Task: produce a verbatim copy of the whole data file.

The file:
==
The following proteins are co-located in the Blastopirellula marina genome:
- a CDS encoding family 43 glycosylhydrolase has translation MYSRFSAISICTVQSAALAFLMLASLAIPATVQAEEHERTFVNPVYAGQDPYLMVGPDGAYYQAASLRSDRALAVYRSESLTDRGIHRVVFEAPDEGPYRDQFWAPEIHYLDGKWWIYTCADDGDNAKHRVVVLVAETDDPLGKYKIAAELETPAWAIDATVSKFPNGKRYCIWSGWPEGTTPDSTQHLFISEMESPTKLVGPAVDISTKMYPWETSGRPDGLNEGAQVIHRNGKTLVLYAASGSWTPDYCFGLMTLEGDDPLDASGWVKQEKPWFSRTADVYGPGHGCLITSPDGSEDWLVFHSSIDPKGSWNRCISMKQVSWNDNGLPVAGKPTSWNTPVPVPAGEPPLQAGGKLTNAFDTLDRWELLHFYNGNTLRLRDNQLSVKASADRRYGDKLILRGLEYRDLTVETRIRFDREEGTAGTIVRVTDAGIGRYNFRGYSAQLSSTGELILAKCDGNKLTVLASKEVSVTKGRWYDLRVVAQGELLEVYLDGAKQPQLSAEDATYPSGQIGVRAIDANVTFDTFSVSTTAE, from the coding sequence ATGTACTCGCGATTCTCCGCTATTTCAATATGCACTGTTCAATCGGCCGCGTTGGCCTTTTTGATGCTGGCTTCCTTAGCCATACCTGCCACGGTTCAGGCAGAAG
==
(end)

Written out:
The following proteins are co-located in the Blastopirellula marina genome:
- a CDS encoding family 43 glycosylhydrolase has translation MYSRFSAISICTVQSAALAFLMLASLAIPATVQAEEHERTFVNPVYAGQDPYLMVGPDGAYYQAASLRSDRALAVYRSESLTDRGIHRVVFEAPDEGPYRDQFWAPEIHYLDGKWWIYTCADDGDNAKHRVVVLVAETDDPLGKYKIAAELETPAWAIDATVSKFPNGKRYCIWSGWPEGTTPDSTQHLFISEMESPTKLVGPAVDISTKMYPWETSGRPDGLNEGAQVIHRNGKTLVLYAASGSWTPDYCFGLMTLEGDDPLDASGWVKQEKPWFSRTADVYGPGHGCLITSPDGSEDWLVFHSSIDPKGSWNRCISMKQVSWNDNGLPVAGKPTSWNTPVPVPAGEPPLQAGGKLTNAFDTLDRWELLHFYNGNTLRLRDNQLSVKASADRRYGDKLILRGLEYRDLTVETRIRFDREEGTAGTIVRVTDAGIGRYNFRGYSAQLSSTGELILAKCDGNKLTVLASKEVSVTKGRWYDLRVVAQGELLEVYLDGAKQPQLSAEDATYPSGQIGVRAIDANVTFDTFSVSTTAE, from the coding sequence ATGTACTCGCGATTCTCCGCTATTTCAATATGCACTGTTCAATCGGCCGCGTTGGCCTTTTTGATGCTGGCTTCCTTAGCCATACCTGCCACGGTTCAGGCAGAAG